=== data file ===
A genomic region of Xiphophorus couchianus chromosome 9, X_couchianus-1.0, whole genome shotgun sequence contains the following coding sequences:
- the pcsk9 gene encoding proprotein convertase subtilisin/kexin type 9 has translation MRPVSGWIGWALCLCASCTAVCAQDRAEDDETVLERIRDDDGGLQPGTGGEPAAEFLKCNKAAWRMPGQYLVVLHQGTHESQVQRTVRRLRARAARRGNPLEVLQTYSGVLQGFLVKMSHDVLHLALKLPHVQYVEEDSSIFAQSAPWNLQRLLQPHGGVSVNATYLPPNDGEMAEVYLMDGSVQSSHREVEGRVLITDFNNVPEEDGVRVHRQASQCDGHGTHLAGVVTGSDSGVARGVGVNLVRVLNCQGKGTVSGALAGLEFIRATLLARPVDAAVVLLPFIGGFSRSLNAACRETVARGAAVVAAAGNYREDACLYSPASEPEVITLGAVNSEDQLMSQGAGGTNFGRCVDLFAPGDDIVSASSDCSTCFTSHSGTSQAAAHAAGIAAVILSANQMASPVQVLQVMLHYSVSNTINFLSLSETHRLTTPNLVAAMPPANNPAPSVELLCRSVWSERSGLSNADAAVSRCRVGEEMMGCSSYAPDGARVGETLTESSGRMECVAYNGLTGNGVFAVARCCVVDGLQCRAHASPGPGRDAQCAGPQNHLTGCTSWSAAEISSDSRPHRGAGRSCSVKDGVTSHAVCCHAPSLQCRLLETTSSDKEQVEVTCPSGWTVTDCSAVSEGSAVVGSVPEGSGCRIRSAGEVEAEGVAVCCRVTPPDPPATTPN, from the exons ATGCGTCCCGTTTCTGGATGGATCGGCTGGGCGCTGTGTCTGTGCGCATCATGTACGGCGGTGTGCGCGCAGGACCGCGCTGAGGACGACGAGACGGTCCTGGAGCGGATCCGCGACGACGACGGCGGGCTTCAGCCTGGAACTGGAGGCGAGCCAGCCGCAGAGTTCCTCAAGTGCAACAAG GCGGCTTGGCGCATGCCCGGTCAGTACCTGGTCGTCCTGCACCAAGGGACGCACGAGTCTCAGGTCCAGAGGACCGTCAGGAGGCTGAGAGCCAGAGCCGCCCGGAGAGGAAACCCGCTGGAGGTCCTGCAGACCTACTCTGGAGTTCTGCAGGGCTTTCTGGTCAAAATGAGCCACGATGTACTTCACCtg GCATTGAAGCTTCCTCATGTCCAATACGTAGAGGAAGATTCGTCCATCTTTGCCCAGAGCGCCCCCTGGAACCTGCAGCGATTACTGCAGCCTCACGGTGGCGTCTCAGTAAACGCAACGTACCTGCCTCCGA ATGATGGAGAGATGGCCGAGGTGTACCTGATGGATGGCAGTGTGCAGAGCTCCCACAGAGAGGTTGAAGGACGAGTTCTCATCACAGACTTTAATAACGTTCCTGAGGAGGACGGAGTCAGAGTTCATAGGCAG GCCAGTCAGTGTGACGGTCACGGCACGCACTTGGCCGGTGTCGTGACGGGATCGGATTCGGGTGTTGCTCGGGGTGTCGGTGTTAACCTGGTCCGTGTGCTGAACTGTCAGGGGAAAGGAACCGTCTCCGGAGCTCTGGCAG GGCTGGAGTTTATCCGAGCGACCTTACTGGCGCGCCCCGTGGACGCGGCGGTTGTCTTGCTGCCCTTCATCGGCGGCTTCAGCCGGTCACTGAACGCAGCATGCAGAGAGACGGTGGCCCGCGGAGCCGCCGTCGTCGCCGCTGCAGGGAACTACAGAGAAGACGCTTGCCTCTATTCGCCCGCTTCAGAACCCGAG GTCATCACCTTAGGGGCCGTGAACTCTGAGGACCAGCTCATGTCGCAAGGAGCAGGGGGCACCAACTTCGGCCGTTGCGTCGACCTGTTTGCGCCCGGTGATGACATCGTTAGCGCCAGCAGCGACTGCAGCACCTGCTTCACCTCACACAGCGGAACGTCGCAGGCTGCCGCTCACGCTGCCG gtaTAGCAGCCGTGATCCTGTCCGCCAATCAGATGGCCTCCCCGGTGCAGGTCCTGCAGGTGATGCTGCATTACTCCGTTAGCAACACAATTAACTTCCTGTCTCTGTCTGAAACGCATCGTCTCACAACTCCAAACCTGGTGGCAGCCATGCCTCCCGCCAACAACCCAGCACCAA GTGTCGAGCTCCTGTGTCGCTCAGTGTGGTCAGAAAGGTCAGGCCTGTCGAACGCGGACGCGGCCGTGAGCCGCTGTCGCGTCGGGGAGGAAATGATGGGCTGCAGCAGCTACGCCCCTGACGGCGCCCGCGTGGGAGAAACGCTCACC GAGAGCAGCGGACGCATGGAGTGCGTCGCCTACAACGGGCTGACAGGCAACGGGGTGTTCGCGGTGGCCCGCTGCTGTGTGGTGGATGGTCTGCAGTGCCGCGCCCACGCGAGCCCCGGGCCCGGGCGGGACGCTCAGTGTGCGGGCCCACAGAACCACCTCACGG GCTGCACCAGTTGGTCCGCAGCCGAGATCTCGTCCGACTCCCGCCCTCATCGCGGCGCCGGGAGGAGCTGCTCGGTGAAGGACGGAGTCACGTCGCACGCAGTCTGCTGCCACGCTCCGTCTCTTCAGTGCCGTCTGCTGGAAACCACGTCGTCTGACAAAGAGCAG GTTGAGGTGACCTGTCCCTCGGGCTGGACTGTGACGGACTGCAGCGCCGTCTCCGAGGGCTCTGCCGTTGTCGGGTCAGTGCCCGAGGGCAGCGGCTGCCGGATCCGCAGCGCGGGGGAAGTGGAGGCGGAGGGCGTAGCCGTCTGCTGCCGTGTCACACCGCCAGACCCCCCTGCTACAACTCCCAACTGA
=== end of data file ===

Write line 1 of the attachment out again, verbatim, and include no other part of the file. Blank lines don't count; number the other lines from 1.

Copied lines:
A genomic region of Xiphophorus couchianus chromosome 9, X_couchianus-1.0, whole genome shotgun sequence contains the following coding sequences: